How I Use Pronoun Systems to Reflect Conlangs and Concultures

So, I started doing something very different during the first decad of February — writing a story in the universe of Seven Papers that makes use of the pronouns he and sheLe is also there, but is not used for every character.

Epiphany and stories like it use GNP for everyone, and I’ve gone into some reasons why in the additional documentation for Epiphany — there are many genders, and I want to emphasize both the conlang context and the cultural experience of gender. My short stories in Seven Papers also use gender-neutral pronouns. Here’s how I determine what kind of system I’m using:

  • First person: Is the character speaking a language without gender-inflected pronouns? And does the setting have more than two culturally contextual genders? Use GNP for everyone.
  • Third person (which is usually actually first person in a roundabout way): In the setting, would this story be written in a privilege language that uses gender-neutral pronouns? And does the setting have more than two culturally contextual genders? If so, use GNP for everyone.

The story I’m writing now is the first third-person story I’ve written where the privilege language is Classical Atarahi. Classical Atarahi is a Sāqab language that dates to a few thousand years after the human colonization of the planet Atara. It’s the international standard language on that planet, coexisting alongside many languages that evolved from creoles or the passage of time. Speakers learn it alongside their native languages. Upper classes typically take names in Classical Atarahi; middle and lower classes typically have names in their native languages.

To take a bird’s eye view, Sāqab cultures have restricted gender-inflected pronouns that correspond to he and she. They’re restricted because they cannot be used for anyone who has not completed a gender initiation ritual, and they’re bestowed on men and women. Gender initiation practices mean that Sāqab rarely ever use gender-inflected pronouns for cultural outsiders, barring diplomats.

This leads to a host of misunderstandings, such as the idea that he and she are desirable status markers. The Sāqab peoples ran the last interplanetary empire before its collapse, so Sāqab cultures exist on four planets: Ameisa, Atara, Mntaka, and Qamaq. (Although, to be honest, Mntaka has significant Leissi and Hǫ́ Tiá influence, too, and there are a few diaspora communities on other worlds.) On Ameisa, the Great Peninsular Sāqab countries confer higher status on women due to some significant cultural shifts, so many Tveshi, Iturji, and Narahji speakers mistakenly identify she as a formal pronoun. Karatau Meiyenesi, a character who appears in many of my stories, asks to be referred to using the Malzmā language’s she in formal settings and le in less formal settings to emphasize that jomela in Tveshi culture do receive initiation into their gender and are not sselē. Le knows Malzmā well and is completely aware that le’s queering usage.

In Sāqab cultures, those without initiation, including children, use a pronoun set I am translating as le. Men and women learn distinct writing systems; sselē (the culture’s other gender) can learn all systems, and they can move between men and women’s segregated spaces in households and society freely. Gender initiates lose the ability to move freely. In some Sāqab countries like Midway Island, only sselē are eligible for Chancellor, the chief of the executive branch of government. In other countries like Demza, Chancellorship is open to anyone, but sselē typically occupy the office.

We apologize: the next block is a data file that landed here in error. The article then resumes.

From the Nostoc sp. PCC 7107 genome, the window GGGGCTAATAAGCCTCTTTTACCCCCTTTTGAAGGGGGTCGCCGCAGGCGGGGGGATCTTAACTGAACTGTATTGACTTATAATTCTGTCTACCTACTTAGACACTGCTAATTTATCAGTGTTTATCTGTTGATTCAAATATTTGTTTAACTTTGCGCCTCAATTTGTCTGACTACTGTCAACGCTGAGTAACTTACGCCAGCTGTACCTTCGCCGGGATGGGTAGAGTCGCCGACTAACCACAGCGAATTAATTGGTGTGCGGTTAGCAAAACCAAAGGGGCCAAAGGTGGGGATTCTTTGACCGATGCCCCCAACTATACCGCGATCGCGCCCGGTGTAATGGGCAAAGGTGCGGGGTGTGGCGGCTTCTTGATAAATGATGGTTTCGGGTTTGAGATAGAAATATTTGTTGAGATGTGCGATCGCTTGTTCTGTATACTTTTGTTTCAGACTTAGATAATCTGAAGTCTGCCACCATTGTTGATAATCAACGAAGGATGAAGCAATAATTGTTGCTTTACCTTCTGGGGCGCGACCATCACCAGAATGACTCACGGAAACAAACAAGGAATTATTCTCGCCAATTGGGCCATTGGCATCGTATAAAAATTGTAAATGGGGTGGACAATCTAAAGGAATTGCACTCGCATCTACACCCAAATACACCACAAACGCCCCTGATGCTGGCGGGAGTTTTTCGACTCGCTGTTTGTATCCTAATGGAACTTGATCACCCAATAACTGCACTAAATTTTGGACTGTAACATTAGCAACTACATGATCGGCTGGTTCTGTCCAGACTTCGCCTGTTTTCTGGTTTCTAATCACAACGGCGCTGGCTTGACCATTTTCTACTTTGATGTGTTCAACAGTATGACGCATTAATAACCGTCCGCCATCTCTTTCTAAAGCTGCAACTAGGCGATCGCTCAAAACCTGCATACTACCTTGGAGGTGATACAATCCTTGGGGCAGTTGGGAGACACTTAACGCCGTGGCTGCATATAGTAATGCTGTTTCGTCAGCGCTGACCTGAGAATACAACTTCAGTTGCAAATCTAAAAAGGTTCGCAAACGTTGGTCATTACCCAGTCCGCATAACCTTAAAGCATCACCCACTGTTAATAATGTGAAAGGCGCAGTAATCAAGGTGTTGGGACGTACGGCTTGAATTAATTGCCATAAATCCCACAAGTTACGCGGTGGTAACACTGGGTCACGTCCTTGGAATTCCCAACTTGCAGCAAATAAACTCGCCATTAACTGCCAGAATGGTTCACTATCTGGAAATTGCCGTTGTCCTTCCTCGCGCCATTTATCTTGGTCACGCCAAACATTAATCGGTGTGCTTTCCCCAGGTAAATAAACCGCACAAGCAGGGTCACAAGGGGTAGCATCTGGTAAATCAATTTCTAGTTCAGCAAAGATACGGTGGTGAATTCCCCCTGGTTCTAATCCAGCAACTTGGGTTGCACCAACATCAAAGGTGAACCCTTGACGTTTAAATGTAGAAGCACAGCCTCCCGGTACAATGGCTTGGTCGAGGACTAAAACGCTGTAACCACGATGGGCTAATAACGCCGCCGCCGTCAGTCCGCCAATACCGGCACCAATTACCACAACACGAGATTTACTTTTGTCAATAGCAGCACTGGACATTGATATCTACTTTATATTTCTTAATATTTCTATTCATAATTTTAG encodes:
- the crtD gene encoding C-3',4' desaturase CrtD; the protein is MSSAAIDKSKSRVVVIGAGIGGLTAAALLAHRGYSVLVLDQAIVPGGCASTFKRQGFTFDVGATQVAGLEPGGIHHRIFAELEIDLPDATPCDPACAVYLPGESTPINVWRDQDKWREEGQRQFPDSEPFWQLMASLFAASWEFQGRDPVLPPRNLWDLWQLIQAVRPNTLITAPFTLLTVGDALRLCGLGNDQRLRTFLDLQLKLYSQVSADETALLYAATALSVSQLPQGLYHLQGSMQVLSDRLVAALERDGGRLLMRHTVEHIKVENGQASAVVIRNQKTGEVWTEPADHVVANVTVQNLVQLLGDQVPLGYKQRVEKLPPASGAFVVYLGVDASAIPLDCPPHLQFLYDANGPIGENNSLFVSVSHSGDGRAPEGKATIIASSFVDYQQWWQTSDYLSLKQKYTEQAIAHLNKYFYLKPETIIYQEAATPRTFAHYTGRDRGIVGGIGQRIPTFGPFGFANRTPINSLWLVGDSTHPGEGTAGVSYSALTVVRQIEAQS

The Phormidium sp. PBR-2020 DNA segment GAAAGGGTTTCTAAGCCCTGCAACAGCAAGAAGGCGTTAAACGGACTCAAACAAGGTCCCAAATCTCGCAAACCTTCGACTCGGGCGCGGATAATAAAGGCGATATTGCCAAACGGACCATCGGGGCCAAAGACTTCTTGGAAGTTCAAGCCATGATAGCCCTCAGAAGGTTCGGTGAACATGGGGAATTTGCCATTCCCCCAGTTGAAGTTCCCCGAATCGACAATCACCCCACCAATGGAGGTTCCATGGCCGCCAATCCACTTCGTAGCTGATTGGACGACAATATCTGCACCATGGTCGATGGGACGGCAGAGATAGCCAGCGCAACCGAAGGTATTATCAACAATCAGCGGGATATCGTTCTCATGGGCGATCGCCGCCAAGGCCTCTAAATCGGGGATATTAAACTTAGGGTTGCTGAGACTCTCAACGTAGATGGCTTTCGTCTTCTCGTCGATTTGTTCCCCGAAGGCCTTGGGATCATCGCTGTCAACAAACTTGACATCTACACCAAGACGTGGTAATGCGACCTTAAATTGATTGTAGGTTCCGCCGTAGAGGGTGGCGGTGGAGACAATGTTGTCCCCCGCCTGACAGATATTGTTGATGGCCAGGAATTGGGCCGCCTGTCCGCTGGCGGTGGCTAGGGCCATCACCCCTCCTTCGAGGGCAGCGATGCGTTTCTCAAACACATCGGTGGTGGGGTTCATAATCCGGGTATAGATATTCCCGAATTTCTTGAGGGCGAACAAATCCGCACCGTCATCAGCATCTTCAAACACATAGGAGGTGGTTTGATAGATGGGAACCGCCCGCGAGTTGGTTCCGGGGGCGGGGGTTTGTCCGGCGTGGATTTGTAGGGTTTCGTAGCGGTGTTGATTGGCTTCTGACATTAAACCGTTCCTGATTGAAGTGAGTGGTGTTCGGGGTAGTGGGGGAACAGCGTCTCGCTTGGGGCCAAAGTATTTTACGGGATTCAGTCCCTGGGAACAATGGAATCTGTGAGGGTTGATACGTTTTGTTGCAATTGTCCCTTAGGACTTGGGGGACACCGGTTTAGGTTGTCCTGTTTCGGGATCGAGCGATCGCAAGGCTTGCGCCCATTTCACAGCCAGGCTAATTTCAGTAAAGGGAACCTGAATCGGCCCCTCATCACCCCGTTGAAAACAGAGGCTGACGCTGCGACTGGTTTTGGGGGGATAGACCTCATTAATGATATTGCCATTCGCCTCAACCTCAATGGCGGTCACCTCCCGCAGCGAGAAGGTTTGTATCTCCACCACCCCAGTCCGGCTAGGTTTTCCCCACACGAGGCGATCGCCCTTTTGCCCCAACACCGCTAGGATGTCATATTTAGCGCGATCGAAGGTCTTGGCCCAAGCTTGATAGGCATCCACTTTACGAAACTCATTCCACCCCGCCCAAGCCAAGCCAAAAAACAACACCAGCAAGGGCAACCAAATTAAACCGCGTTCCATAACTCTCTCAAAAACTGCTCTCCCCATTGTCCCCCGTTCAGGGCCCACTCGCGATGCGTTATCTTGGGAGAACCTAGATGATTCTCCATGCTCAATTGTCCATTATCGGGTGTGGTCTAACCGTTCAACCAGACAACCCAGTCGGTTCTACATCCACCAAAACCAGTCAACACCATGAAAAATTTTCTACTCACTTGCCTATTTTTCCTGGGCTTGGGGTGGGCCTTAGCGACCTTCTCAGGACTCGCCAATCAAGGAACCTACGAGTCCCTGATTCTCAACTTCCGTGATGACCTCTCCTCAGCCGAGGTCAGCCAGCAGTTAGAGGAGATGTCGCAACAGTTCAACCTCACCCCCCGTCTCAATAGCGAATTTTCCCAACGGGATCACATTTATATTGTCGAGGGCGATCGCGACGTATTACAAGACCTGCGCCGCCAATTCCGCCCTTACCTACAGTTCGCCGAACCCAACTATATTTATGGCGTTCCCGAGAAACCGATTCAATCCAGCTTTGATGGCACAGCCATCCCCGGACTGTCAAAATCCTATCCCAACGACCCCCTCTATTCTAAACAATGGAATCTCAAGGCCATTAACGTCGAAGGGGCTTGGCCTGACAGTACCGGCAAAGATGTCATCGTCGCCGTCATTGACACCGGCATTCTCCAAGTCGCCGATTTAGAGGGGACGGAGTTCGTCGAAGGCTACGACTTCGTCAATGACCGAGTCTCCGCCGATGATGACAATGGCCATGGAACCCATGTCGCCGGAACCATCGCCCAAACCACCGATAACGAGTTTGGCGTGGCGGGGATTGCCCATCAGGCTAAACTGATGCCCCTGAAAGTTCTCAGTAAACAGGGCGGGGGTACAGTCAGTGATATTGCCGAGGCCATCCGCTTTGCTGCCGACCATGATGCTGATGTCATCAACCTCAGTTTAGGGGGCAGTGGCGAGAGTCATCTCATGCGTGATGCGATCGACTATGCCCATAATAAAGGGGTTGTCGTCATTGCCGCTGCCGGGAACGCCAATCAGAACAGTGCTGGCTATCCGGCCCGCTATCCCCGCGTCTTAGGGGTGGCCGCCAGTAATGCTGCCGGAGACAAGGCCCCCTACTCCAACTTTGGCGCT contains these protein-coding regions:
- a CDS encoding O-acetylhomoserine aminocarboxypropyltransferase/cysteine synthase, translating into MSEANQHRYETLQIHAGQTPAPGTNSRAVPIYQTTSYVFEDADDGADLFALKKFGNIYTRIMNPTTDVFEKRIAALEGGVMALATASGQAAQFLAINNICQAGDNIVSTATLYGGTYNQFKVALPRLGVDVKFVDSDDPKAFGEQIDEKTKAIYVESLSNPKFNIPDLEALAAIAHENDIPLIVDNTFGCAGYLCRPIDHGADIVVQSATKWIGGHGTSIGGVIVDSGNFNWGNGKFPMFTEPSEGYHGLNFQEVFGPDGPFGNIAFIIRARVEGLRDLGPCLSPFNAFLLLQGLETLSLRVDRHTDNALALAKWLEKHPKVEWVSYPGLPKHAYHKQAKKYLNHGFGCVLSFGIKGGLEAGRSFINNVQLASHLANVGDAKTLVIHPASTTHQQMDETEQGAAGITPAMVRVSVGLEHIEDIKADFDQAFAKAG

So what happens when you’re talking about someone who grows up in a story? In most cases, adults will use le when describing someone’s childhood, with a marker in the introductory sentence that means le who eventually took she. It doesn’t translate easily into English. The words girl and boy are typically not used until a child’s mid-teens, and they indicate someone who is a candidate for womanhood or manhood — le’s going to preparatory classes for gender initiation and can’t use a gender-inflected pronoun yet.

Here’s an example: Īðī māqomu us mīki hēramōkotgēzi gotomis. Tisoðwō ramōkotgēzi. At five, le herself loved rain. Le danced in it. The -gēzi on the verb indicates gender-neutral third person singular. Gotomis is the standalone pronoun for a woman, which translates to both she and herself. Subsequent sentences use -gēzi without the additional pronoun. There’s also a special standalone pronoun for children, tīta.

One of my favorite things to do while writing a story is to figure out how to best convey culture/language through my own language choices. When I need a gender-neutral pronoun (GNP), I almost always use le — at least in fiction writing. Singular inflection is important to me, but the initial consonant is also very clear even for speakers coming from non-l/r distinction languages. None of the characters in stories set in the Seven Papers speaks English, so I can focus on what I want out of GNP — a pronoun that reflects the social mores of the work’s reference language.

Outside of the Seven Papers setting, I use whichever GNP makes the most sense, and that really relies on knowing the story and its character(s). I have one that uses some singular they because it takes place in 2013 during the Anthesteria, it is written in close third person, and it makes sense given its common usage. Another story uses ze; this is set in the close future (several centuries ahead). In both, GNP coexists with the gender-inflected pronouns he and she. I’ve got an idea percolating for a story set a few more hundred years from now where they is singular and th’all is plural.

I hope that y’all have found this interesting as a linguistics groupie and conlanger’s perspective on making active choices about choosing pronouns to use in stories. Otherwise, I’m happily chugging away at this outline about an Atarahi librarian apprentice.